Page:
A Kegel exercise, named after Dr. Arnold Kegel, consists of contracting and relaxing the muscles which form part of the pelvic floor (sometimes called the "Kegel muscles").
The aim of Kegel exercises is to fortify muscle tone by strengthening the pubococcygeus muscles of the pelvic floor. Kegel is a popular prescribed exercise for pregnant women to prepare the pelvic floor for physiological stresses of the later stages of pregnancy and vaginal childbirth. Kegels exercises may also increase sexual gratification are said to be good for treating vaginal prolapse and preventing uterine prolapse in women; and for treating prostate pain and swelling resulting from benign prostatic hyperplasia (BPH) and prostatitis in men. Kegel exercises may be beneficial in treating urinary incontinence in both men and women.
Kegel exercises are also known as pelvic floor exercises, or simply Kegels.
Factors such as pregnancy, childbirth, aging and being overweight often result in the weakening of the pelvic muscles. Kegel exercises are useful in regaining pelvic floor muscle strength in such cases.
The exercises are also often used to help prevent prolapse of pelvic organs. A meta-analysis of randomized controlled trials by the Cochrane Collaboration concluded that "there is some encouragement from a feasibility study that pelvic floor muscle training, delivered by a physiotherapist to symptomatic women in an outpatient setting, may reduce severity of prolapse".
Regular Kegel exercise can also increase sexual pleasure for the woman and her male partner. It is said that such exercises make the vagina tighter. Also, after childbirth, practicing pelvic floor contractions during vaginal sex will allow the woman immediate feedback from her partner, who can tell her whether they can feel her muscles tightening. A newly postpartum woman - who has yet to return to sexual intercourse - can retrain her pelvic floor muscles to their pre-pregnancy strength and tone by inserting two or three fingers, or a dildo into her vagina and squeezing them with pelvic floor contractions.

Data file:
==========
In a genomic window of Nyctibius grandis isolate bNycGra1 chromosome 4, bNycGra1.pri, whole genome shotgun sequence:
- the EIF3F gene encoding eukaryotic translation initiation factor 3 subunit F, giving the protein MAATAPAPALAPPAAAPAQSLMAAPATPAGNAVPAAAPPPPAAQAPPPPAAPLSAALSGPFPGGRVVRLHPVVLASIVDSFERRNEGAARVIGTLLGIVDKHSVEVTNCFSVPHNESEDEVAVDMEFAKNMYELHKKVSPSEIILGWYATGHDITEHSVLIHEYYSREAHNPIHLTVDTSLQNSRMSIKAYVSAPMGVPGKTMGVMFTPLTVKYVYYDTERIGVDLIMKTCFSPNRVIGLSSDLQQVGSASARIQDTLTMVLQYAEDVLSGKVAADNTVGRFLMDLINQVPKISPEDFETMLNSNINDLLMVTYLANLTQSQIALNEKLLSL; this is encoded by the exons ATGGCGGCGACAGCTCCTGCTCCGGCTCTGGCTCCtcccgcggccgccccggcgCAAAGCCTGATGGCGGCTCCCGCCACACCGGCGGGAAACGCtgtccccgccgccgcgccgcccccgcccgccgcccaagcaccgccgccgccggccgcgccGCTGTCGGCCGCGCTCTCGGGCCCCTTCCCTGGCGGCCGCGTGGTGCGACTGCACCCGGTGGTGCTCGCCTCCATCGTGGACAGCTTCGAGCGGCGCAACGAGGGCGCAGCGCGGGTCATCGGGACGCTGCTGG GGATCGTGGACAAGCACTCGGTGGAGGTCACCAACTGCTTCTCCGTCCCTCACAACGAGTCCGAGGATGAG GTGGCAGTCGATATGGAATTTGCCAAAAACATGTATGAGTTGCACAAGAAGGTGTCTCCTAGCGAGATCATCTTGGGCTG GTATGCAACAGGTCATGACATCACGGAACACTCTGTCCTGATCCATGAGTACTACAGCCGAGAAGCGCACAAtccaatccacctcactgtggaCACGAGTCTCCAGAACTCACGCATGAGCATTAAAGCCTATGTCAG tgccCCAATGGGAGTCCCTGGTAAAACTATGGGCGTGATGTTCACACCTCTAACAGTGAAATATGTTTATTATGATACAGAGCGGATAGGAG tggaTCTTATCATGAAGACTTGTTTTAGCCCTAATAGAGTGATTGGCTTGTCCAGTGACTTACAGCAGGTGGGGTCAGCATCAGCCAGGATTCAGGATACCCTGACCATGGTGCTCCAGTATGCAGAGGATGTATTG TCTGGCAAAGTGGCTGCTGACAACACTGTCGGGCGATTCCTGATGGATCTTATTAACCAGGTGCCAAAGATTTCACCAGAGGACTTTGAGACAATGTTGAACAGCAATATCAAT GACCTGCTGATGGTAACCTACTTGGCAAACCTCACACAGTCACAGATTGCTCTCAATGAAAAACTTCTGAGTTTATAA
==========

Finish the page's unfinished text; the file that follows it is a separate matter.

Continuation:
Though most commonly used by women, men can also use Kegel exercises. They are used to strengthen the pubococcygeal muscle and other muscles of the pelvic diaphragm. Kegels can help men achieve stronger erections and gain greater control over ejaculation. The object of this may be similar to that of the exercise in women with weakened pelvic floor, i.e. to increase bladder and bowel control and sexual function.
Regarding postprostatectomy urinary incontinence, a meta-analysis of randomized controlled trials by the Cochrane Collaboration found that "there may be some benefit of offering pelvic floor muscle training with biofeedback early in the postoperative period immediately following removal of the catheter as it may promote an earlier return to continence".
There are said to be significant benefits for the problem of premature ejaculation from having more muscular control of the pelvis. It is also possible that strengthening the pelvic floor may allow some men to achieve a form of orgasm without allowing ejaculation, and thereby perhaps reach multiple 'climaxes' during sexual activity. In men this exercise lifts up the testicles, also strengthening the cremaster muscle as well as the anal sphincter, as the anus is the main area contracted when a Kegel is done. This is because the pubococcygeus muscle begins around the anus and runs up to the urinary sphincter. Men should be patient when they begin Kegel exercises as it may take 4 to 6 weeks to see a substantial difference. Women are able to add resistance to the exercise through isometrically gripping a hard object (such as a Kegel exerciser), or by compressing an object such as foam, but there are no techniques that would be as effective at adding resistance to male Kegel exercises, though placing a small hand towel on the erect penis and lifting it can have a small effect.
A popular way to identify the pelvic muscles in men and woman is to stop the flow of urine midstream. This is accomplished by contracting the pelvic floor muscles. Restarting the flow of urine is accomplished by releasing the pelvic floor muscles. Once identified this way, the pelvic floor muscles can be contracted and released independently of controlling urination. Kegels are most frequently preformed in sets.
This article is based on "Kegel exercise" from the free encyclopedia Wikipedia (http://en.wikipedia.org). It is licensed under the terms of the GNU Free Documentation Licencse. In the Wikipedia you can find a list of the authors by visiting the following address: http://en.wikipedia.org/w/index.php?title=Kegel+exercise&action=history